Cape Town is the only metro to have strengthened its financial sustainability over the year in review and ‘is the only one that can be considered sustainable with the capacity to absorb financial shocks’ as per a report by Ratings Afrika.

“And we need to make sure our municipality stays sustainable to best serve our people irrespective of the additional pressure brought on by the COVID-19 crisis,” said City’s Executive Deputy Mayor and MayCo Member for Finance, Ian Neilson.

Ratings Afrika’s Municipal Sustainability Index looks at operating performance, liquidity management, debt governance, budget practices, affordability and infrastructure development. It then gives a score out of 100. The closer to 100 the better. The City’s score of 74 is far ahead of the average of 48 given for South Africa’s metros. The report covering the financial year ending June 2019, has the second strongest performer at a score of 56.

According to the report, financial sustainability is defined as: “The financial ability to deliver services, develop and maintain the infrastructure required by its residents, without unplanned increases in rates and taxes, or a reduction in the level of services. Furthermore the municipality should have the capacity to absorb financial shocks caused by natural, economic, political and other adversities without external financial assistance.”

“The report is a confirmation that the management of financial affairs in Cape Town is excellent, which provides the resilience that the City needs to provide services to its residents, while also being able to survive through multiple disasters such as droughts and pandemics. It is a beacon for the good governance practiced in the City of Cape Town,” Neilson said. “While we are currently in an abnormal situation with the COVID-19 crisis, sustainability is an important consideration in our planning and decision making. This includes ensuring that any increases are affordable for our residents, and avoiding huge price shocks in the future. There is no doubt the dire and dysfunctional state of the South African economy is impacting on us all, but we continue to do everything in our power as a metro to navigate these rough waters.”

“With the help of our residents, we successfully managed to get through the drought crisis and build greater resilience into our operations. With the COVID-19 crisis thus far, the City and the Western Cape Government have demonstrated good management by taking advantage of the lockdown periods to make sure we have enough clinical capacity to deal with the pandemic. We are leading the way in South Africa by fulfilling our basic service delivery mandate as well as providing enhanced essential COVID-19 services. This is only possible because we work really hard to ensure that this municipality is sustainable, resilient and accountable to its people,” he added.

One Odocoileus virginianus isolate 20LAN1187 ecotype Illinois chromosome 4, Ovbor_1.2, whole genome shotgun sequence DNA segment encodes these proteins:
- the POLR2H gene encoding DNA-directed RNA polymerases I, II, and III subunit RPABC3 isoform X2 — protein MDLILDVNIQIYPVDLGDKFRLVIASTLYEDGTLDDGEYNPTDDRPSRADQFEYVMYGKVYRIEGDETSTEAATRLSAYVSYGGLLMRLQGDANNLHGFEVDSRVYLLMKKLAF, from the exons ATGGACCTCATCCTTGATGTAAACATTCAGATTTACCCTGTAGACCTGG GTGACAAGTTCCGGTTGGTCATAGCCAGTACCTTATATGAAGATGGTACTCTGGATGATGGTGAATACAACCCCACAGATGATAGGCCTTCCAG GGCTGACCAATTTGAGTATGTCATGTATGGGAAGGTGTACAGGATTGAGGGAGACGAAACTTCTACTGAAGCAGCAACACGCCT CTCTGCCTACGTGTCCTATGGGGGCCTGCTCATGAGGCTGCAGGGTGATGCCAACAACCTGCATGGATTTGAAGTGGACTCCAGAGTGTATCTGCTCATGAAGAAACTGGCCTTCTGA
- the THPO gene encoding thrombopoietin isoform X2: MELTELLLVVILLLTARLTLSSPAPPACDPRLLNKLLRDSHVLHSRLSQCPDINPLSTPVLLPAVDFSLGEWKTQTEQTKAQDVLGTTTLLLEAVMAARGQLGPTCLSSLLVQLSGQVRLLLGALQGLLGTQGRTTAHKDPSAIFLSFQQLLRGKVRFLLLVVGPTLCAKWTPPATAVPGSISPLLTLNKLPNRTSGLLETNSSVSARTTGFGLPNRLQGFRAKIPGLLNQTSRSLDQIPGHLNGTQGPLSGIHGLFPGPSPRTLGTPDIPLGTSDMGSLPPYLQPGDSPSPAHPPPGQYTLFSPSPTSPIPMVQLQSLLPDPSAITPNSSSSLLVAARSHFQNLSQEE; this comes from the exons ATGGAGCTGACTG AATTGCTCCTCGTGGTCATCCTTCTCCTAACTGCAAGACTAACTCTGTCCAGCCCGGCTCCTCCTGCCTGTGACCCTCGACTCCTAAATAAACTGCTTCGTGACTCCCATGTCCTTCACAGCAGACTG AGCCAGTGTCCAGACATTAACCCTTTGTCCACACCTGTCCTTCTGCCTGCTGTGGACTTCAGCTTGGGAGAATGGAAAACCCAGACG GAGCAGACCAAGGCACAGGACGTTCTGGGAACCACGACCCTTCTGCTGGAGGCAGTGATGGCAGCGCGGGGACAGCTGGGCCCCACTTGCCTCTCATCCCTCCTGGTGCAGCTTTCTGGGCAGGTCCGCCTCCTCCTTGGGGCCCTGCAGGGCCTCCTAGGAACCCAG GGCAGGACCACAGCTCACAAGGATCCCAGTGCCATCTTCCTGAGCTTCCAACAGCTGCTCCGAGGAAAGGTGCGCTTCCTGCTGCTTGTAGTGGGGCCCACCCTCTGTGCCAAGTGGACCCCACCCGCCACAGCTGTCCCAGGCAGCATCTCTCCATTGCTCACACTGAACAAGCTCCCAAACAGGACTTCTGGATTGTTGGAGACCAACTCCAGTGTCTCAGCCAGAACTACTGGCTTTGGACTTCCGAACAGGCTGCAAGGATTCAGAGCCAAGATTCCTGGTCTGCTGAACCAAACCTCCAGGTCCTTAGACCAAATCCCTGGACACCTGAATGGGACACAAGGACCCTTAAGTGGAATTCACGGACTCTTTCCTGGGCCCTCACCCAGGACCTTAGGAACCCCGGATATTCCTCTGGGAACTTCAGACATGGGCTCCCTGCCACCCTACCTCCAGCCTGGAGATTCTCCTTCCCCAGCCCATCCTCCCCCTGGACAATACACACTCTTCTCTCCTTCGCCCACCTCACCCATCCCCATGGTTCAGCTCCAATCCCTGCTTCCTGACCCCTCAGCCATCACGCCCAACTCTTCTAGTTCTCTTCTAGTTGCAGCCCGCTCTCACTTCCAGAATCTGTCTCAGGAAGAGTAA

The Ratings Afrika report further notes (with the exception of Cape Town) a weakening trend of financial sustainability among the metros, with the average score of 48 being the lowest in five years. The report emphasises that these ratings are based on information collected prior to the ‘devastating effects of the current lockdown caused by COVID-19’.

The report states Cape Town is the only metro whose operating performance is at ‘an adequate level to provide sufficient funds for its operations to cover expenses, to provide the funding capacity for infrastructure development and to build the necessary reserves to absorb financial shocks’.

Cape Town has received a liquidity management score of 94 compared to the South African average of 39 and generally, the report indicates a weakening trend of metros to absorb financial shocks.

The report notes Cape Town’s collection rate is the highest in the country – more than 95% average up to the year ending June 2019, with ‘sound cash management policies and practices’.

“This strong focus on debt collection is one of the key reasons for the high sustainability and shows how important it is to think of the big picture when collecting rates and tariff income to ensure we can carry on delivering services and revitalising our local economy through capital programme and infrastructure injections. It is therefore so important that those who have the means to pay their rates and services continue to do so. For the current financial year, we have made provision for R3.3-billion in rates and service assistance and have also kept our average increases to approximately 4%, which is among the lowest in South Africa. In setting up the rates and tariff income parameters, affordability and sustainability have been key considerations,” Neilson said.

The report concludes by stating: ‘At this moment, it is only Cape Town that has the capacity to weather the coronavirus storm successfully’.

“We thank our residents for their loyalty to the City. With more than 95% of residents paying their accounts even during the current crisis, we see that they remain party to our continued success. With our residents’ help, we will ensure that we keep it this way,” he added.

Picture: Pixabay

Article written by

Lucinda Dordley

Lucinda is a hard news writer who occasionally dabbles in lifestyle writing, and recent journalism graduate. She is a proud intersectional feminist, and is passionate about actively creating a world which is free of discrimination and inequality.